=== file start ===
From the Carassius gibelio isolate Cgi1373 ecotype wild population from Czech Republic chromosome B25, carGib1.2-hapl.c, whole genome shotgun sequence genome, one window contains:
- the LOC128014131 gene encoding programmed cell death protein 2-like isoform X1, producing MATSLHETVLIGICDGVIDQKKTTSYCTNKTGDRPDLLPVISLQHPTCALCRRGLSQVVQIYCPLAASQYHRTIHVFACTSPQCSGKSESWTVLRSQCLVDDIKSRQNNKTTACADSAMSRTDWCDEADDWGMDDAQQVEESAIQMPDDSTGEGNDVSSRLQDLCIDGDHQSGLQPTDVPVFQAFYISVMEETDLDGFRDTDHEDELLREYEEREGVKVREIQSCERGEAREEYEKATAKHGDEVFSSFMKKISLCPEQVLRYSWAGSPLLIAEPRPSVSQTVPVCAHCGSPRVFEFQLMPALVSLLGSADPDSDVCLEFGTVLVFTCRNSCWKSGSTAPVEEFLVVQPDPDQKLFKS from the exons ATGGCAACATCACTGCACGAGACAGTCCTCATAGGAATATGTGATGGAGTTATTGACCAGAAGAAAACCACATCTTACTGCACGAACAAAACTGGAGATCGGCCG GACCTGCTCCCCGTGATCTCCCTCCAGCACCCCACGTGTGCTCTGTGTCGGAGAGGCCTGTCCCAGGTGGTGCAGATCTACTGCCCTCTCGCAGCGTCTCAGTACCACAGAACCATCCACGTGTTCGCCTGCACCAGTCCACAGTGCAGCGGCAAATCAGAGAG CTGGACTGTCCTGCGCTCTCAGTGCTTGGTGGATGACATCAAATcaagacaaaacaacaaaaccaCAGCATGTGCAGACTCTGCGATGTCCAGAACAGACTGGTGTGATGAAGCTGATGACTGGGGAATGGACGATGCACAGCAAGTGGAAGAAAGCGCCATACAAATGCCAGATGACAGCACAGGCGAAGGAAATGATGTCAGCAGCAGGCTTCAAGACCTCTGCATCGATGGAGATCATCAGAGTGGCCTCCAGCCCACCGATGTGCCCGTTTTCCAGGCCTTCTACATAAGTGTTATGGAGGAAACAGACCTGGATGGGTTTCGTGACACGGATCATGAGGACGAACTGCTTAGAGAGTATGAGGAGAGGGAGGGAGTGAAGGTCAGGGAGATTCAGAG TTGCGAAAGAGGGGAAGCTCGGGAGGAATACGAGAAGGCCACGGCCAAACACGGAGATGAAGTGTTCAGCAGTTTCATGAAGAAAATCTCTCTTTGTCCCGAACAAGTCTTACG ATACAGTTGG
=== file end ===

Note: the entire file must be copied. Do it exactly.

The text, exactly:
From the Carassius gibelio isolate Cgi1373 ecotype wild population from Czech Republic chromosome B25, carGib1.2-hapl.c, whole genome shotgun sequence genome, one window contains:
- the LOC128014131 gene encoding programmed cell death protein 2-like isoform X1, producing MATSLHETVLIGICDGVIDQKKTTSYCTNKTGDRPDLLPVISLQHPTCALCRRGLSQVVQIYCPLAASQYHRTIHVFACTSPQCSGKSESWTVLRSQCLVDDIKSRQNNKTTACADSAMSRTDWCDEADDWGMDDAQQVEESAIQMPDDSTGEGNDVSSRLQDLCIDGDHQSGLQPTDVPVFQAFYISVMEETDLDGFRDTDHEDELLREYEEREGVKVREIQSCERGEAREEYEKATAKHGDEVFSSFMKKISLCPEQVLRYSWAGSPLLIAEPRPSVSQTVPVCAHCGSPRVFEFQLMPALVSLLGSADPDSDVCLEFGTVLVFTCRNSCWKSGSTAPVEEFLVVQPDPDQKLFKS from the exons ATGGCAACATCACTGCACGAGACAGTCCTCATAGGAATATGTGATGGAGTTATTGACCAGAAGAAAACCACATCTTACTGCACGAACAAAACTGGAGATCGGCCG GACCTGCTCCCCGTGATCTCCCTCCAGCACCCCACGTGTGCTCTGTGTCGGAGAGGCCTGTCCCAGGTGGTGCAGATCTACTGCCCTCTCGCAGCGTCTCAGTACCACAGAACCATCCACGTGTTCGCCTGCACCAGTCCACAGTGCAGCGGCAAATCAGAGAG CTGGACTGTCCTGCGCTCTCAGTGCTTGGTGGATGACATCAAATcaagacaaaacaacaaaaccaCAGCATGTGCAGACTCTGCGATGTCCAGAACAGACTGGTGTGATGAAGCTGATGACTGGGGAATGGACGATGCACAGCAAGTGGAAGAAAGCGCCATACAAATGCCAGATGACAGCACAGGCGAAGGAAATGATGTCAGCAGCAGGCTTCAAGACCTCTGCATCGATGGAGATCATCAGAGTGGCCTCCAGCCCACCGATGTGCCCGTTTTCCAGGCCTTCTACATAAGTGTTATGGAGGAAACAGACCTGGATGGGTTTCGTGACACGGATCATGAGGACGAACTGCTTAGAGAGTATGAGGAGAGGGAGGGAGTGAAGGTCAGGGAGATTCAGAG TTGCGAAAGAGGGGAAGCTCGGGAGGAATACGAGAAGGCCACGGCCAAACACGGAGATGAAGTGTTCAGCAGTTTCATGAAGAAAATCTCTCTTTGTCCCGAACAAGTCTTACG ATACAGTTGG